Hotspot Shield first came to my attention in 2010 when people freely shared information and bypassed government censorship with the VPN during the Arab Spring. Considering a decade has passed, I wanted to try Hotspot Shield myself to see if it’s still any good. I ran several tests on Hotspot Shield’s features and researched potential issues.
I was particularly interested in Hotspot Shield’s streaming ability, speed, security, privacy, and how its free version compares to a paid subscription. Following my tests, I was impressed by its speed and ease-of-use, but its past privacy scandal was concerning.
Hotspot Shield generously lets you try it for free for 45 days with its money-back guarantee. This means you don’t have to simply believe my tests results — you can perform tests of your own before deciding to commit. However, if after reading this review you decide you want something that offers more value for money, try CyberGhost!
Although Hotspot Shield only claims to support Netflix and Hulu on its website, the premium version was able to unblock multiple popular streaming services during testing. I could access Netflix (US, UK, Canada, Germany, Japan, and more), Hulu, Disney+ (the US and Canada), HBO Max, HBO NOW, BBC iPlayer, and UKTV.
Unfortunately, Hotspot Shield’s free version couldn’t unblock any of these streaming services or help me avoid the dreaded Netflix streaming error.
Hotspot Shield is great at unblocking multiple Netflix catalogs. Loading was fast on each server I tested, even in the US and Australia (which are farthest away from me). I was able to access Netflix with the following libraries:
After just 15 seconds of loading, I streamed Dark in full HD on a US server. Besides that minor delay, I streamed effortlessly (to my surprise).
Unfortunately, the UK catalog didn’t load properly and showed me a generic Netflix homepage that wasn’t localized for a particular region. As I’m a huge fan of British humor, I was disappointed that I couldn’t watch any UK exclusives.
Hotspot Shield’s US servers reliably unblocked Hulu. When I tried watching Palm Springs, it took up to 2 minutes to fully increase to HD. Even though this is longer than I’ve experienced with other VPNs, it remained stable for the remainder of the movie.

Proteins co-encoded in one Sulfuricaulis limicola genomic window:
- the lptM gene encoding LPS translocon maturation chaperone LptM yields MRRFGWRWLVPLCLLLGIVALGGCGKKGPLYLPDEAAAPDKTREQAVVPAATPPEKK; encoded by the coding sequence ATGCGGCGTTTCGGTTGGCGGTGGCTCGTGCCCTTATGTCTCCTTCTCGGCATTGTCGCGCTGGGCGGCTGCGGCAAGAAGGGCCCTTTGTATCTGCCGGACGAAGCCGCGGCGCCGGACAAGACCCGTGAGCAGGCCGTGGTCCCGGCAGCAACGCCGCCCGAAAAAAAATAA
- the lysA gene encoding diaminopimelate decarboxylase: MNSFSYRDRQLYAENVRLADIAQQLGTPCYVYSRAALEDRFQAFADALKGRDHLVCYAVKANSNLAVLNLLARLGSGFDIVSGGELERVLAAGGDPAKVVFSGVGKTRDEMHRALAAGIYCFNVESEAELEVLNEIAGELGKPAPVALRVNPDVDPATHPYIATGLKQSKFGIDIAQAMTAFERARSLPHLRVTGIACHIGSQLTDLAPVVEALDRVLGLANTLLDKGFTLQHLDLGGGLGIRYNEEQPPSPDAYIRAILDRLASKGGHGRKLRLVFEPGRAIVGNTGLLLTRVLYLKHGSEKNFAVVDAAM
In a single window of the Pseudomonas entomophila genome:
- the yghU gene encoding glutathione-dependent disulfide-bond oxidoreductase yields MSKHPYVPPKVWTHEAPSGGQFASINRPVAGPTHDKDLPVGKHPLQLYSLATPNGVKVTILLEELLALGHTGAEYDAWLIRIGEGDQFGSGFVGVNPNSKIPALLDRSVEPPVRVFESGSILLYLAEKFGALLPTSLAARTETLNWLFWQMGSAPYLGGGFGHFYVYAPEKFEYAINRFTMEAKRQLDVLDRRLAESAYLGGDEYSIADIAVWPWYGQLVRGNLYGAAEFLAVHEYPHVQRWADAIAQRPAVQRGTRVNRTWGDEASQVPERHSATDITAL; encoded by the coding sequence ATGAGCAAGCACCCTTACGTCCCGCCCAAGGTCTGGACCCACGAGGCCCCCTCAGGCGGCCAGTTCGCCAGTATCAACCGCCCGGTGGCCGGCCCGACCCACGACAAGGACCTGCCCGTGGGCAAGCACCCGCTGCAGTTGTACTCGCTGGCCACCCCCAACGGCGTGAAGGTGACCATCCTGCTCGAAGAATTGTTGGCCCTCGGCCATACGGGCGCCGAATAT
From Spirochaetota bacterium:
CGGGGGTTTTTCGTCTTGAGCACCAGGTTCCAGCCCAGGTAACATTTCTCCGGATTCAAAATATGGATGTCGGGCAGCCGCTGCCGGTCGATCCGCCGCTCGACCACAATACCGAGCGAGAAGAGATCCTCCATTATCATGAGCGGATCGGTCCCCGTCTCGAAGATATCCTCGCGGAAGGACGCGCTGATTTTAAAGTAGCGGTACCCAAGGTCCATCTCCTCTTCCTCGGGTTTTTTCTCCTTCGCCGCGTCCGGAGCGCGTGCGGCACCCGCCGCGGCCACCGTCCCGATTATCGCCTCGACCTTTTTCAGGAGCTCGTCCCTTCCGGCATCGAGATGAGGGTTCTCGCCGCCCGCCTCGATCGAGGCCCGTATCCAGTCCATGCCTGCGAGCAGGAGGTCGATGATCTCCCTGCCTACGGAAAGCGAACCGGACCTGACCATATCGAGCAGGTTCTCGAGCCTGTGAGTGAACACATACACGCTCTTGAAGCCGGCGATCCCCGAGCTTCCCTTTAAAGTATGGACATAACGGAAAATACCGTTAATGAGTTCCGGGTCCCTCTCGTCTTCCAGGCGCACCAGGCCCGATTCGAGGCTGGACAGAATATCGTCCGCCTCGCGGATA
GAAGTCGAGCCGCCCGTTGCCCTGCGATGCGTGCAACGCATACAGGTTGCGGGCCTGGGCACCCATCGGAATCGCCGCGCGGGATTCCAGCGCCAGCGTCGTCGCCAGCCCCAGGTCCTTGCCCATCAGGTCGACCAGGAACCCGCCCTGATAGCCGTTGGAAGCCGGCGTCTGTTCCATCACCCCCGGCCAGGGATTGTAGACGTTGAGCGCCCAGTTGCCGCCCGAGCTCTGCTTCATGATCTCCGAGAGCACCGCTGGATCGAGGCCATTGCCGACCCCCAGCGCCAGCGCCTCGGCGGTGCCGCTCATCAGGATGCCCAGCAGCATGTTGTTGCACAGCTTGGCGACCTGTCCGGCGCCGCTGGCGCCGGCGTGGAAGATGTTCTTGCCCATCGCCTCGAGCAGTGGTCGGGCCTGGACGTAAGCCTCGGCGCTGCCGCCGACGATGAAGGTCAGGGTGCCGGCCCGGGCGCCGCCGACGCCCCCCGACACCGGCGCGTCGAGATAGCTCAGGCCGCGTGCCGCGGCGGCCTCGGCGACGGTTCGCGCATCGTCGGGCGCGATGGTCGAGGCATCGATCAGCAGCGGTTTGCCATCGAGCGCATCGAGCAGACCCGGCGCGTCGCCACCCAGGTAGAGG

After testing 12 different servers, I was able to access Disney+ in the US and Canada on all but 2 servers. The streams loaded in under 10 seconds and the quality increased to full HD in 20 seconds — even when connected to country servers far from me.
For the servers that didn’t work, the Disney+ login page loaded indefinitely. After 4 minutes of waiting, I simply gave up. However, with multiple servers to choose from in Disney+ countries, you should be able to connect after switching servers a couple of times.
When I tested HBO Max and HBO NOW with Hotspot Shield, I had high-quality streams and stable connectivity. After I used the auto-connect feature and tested the manual servers (Atlanta, Chicago, and New York), I was able to unblock the HBO services without a problem. I watched Westworld on HBO Max and I May Destroy You on HBO NOW in under 10 seconds of loading for both streams. The quality was almost immediately crisp full HD — much faster than other services I’ve tested.
The BBC has consistently made unblocking its iPlayer more difficult, and many VPNs are unable to access it. Thankfully, I had no problem unblocking the platform and watched several high-definition episodes of What We Do in the Shadows with Hotspot Shield. It took only 4 seconds for each episode to buffer.
Amazon Prime Video is the only major streaming platform I tested that Hotspot Shield couldn’t access at all. While I could log in and load the home page, I kept getting an error message whenever I hovered over a thumbnail:
It’s possible that Hotspot Shield doesn’t currently see Prime Video as a priority service (it appears as “Coming Soon” on their streaming page), and therefore hasn’t updated its blocked IP addresses for some time.
If you need access to Amazon Prime Video, ExpressVPN can easily unblock it and many other streaming platforms from anywhere. I’ve tested ExpressVPN with multiple major streaming services and was impressed with the consistent speed and video quality.
Hotspot Shield’s speeds were consistently high when connected to nearby servers, but inconsistent overall. I had a minimum speed of 99Mbps with the UK server and over 130Mbps while connected to Germany — but servers in the US and Australia failed to reach 35Mbps. However, servers in Australia were the only ones that were so slow (at just 14Mbps) that my online activity was limited. Streaming in 4K requires at least 25Mbps, so if streaming is your main reason for getting a VPN, you may want to go for a service with consistently fast speeds (like ExpressVPN).